2. Recreate the porch-sitting tradition. On Thursday, Dan Zak reminded his Twitter followers that the heat-seeking news article is old hat. "Wrote a heat story five years ago," said Zak. "Heat's still hot. Always has been. Just change the date and republish." Indeed, in the link he provides, we're taken back to a hot August off the Potomac in the style of Hemingway. Noting the temperature rising with each hour of the day, Zak introduces characters around Maryland and logs their complaints about the heat. It's about as close as we've gotten to sitting in a Virginia rocking chair listening to Granddad talk about the crops cooking.
3. Make lists of records broken, mention global warming. Just as the porch-sitting angle accomplishes journalists' duty to capture the public mood, logging broken temperature records accomplishes their duty of cataloging information. Oddly enough, this amounts to about the same thing as sitting around and watching the mercury rise, though. We can imagine the newsroom conversation now: Is it hot? Is it record-breaking hot? Can you get an environmental scientist to talk about what it means in terms of climate change? If the answer is yes to any of these questions, we have an A1 scoop.
4. Offer health tips. This is classic service journalism. The fact of the matter is, heat waves are dangerous and potentially deadly. The 1995 Chicago heat wave claimed over 750 lives within the span of five days, many of them elderly people who suffered from heat stroke. Additionally, heat brings the threat of sun burn, heat exhaustion and complications to other conditions. You can find health tips in pretty much any any newspaper, but we found the Los Angeles Times's piece, "How extreme heat attacks the body," to be particularly interesting. The Chicago Tribune tried this angle too.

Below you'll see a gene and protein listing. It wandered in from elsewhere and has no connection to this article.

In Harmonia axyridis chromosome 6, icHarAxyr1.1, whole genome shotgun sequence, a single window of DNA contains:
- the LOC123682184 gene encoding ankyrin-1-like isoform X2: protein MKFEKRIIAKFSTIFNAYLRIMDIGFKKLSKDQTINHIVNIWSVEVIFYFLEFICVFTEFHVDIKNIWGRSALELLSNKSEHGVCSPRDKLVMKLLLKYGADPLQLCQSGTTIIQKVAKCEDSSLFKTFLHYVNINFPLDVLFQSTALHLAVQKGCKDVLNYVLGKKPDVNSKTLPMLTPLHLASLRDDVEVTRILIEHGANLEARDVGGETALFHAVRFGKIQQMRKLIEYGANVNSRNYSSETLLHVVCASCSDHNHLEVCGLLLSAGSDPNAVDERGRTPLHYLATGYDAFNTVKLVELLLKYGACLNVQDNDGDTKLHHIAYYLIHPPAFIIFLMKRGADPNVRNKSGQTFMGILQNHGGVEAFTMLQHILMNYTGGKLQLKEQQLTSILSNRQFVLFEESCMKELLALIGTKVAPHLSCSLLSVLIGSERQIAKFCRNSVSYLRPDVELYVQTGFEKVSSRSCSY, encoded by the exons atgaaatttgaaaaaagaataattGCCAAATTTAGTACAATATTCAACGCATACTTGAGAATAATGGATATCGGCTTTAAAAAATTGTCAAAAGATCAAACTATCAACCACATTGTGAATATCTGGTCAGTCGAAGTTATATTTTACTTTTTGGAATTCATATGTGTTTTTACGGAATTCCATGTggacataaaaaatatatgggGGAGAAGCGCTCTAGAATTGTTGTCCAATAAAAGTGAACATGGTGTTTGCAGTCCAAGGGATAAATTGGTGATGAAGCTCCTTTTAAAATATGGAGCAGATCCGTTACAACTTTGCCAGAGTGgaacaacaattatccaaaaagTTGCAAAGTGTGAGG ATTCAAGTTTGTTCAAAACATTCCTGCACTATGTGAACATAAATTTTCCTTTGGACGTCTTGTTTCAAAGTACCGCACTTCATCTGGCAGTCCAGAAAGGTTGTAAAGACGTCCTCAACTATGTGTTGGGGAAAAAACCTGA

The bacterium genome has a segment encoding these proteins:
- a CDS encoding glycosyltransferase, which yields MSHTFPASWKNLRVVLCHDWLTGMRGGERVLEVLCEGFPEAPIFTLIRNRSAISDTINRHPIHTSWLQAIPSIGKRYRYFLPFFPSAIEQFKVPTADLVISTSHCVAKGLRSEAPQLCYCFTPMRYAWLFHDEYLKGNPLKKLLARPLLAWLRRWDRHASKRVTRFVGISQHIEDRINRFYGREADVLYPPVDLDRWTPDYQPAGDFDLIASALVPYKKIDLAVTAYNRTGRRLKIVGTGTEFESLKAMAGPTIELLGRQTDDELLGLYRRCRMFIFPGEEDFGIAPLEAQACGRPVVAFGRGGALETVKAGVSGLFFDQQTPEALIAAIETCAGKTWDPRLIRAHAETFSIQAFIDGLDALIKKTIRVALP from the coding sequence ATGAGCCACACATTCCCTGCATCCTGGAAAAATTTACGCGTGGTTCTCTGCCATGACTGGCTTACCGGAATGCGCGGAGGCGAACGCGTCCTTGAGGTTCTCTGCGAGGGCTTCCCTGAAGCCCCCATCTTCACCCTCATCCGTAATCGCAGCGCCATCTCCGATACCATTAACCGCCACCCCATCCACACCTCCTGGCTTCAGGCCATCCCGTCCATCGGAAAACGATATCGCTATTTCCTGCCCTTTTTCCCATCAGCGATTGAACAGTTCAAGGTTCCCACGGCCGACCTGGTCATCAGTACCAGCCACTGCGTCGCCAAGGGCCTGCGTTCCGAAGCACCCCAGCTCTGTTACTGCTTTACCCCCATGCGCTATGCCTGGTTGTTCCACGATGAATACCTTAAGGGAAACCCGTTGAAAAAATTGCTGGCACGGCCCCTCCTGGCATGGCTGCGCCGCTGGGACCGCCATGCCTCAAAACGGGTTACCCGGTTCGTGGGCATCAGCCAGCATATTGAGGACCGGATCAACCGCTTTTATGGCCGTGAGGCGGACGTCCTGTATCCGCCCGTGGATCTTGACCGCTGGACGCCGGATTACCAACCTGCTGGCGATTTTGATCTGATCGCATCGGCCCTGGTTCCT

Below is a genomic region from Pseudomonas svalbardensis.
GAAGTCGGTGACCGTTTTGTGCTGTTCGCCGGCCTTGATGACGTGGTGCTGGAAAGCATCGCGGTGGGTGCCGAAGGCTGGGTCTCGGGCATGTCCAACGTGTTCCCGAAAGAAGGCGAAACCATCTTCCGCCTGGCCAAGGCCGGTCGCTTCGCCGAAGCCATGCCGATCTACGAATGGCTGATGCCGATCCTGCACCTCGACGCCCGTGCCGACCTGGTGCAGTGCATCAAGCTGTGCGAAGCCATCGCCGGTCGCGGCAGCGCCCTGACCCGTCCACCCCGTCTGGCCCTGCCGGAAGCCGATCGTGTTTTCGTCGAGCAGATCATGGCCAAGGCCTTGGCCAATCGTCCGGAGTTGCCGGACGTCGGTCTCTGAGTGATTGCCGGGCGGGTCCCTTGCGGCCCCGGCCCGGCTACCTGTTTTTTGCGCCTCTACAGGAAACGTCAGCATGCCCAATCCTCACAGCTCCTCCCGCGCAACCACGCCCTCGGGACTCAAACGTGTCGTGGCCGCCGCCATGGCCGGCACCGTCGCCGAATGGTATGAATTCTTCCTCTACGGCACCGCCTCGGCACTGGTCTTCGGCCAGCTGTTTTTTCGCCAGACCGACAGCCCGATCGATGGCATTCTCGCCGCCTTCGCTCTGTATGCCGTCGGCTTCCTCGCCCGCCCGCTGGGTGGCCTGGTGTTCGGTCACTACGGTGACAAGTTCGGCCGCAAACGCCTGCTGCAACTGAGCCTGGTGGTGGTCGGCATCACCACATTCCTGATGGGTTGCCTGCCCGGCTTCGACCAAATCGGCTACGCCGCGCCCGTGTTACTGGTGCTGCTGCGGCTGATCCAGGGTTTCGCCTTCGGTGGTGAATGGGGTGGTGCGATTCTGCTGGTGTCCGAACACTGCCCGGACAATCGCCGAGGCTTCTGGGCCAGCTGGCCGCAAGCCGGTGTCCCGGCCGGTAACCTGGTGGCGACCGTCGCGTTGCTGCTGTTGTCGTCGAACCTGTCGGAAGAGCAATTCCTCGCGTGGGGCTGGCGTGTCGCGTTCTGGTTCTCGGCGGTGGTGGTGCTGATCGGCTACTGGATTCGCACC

5. Offer off-beat cooking tips. Since it's so hot outside, why would you turn on an oven and waste expensive gas? We'd guess at least one local TV news reporter does the old cook-an-egg-on-the-hood-of-a-car trick every year. (Hat tip to Eugene Daniel of Peoria, Illinois' KSDK for doing it this year.) Otherwise, food bloggers can use the heat wave as an excuse to offer strategies for cooking an egg on the sidewalk or more general tips for cooking without a stove.
6. Remind readers that winter exists. This is sort of the bait-and-switch strategy. You grab the reader's attention with the mention of something cool like ice skating or skiing or anything else winter-related. And then you tell them how hot it is and how long they have to wait before they can participate in cold-weather activities. If you're not a winter fan, however, this is a great way to remind yourself that the heat's not all that bad.
7. Remind readers that they're better off than many. One consistent fact that tends to emerge from every heat wave is how the toll is worst on the poor. Without access to air conditioning or shelter from the sun heat is deadly. Many homeless across the country suffer terribly in heat waves and cities are constantly looking for better ways to help them make it through the hot months. "Heat waves and homelessness are not congruent," writes Joel John Roberts, CEO of People Assisting the Homeless, on The Huffington Post. "In fact, hot weather for those of us who are housed is uncomfortable, but the same conditions can be deadly for those without a home."
8. Make a slideshow. This one doesn't need much explanation. People look funny when they're trying to stay cool. Dogs look hilarious. This is typically the format you see for "X Number of Ways to Beat the Heat." Alternatively, there's also plenty of opportunities for inappropriate infographics and clever cartoons.
This article is from the archive of our partner The Wire.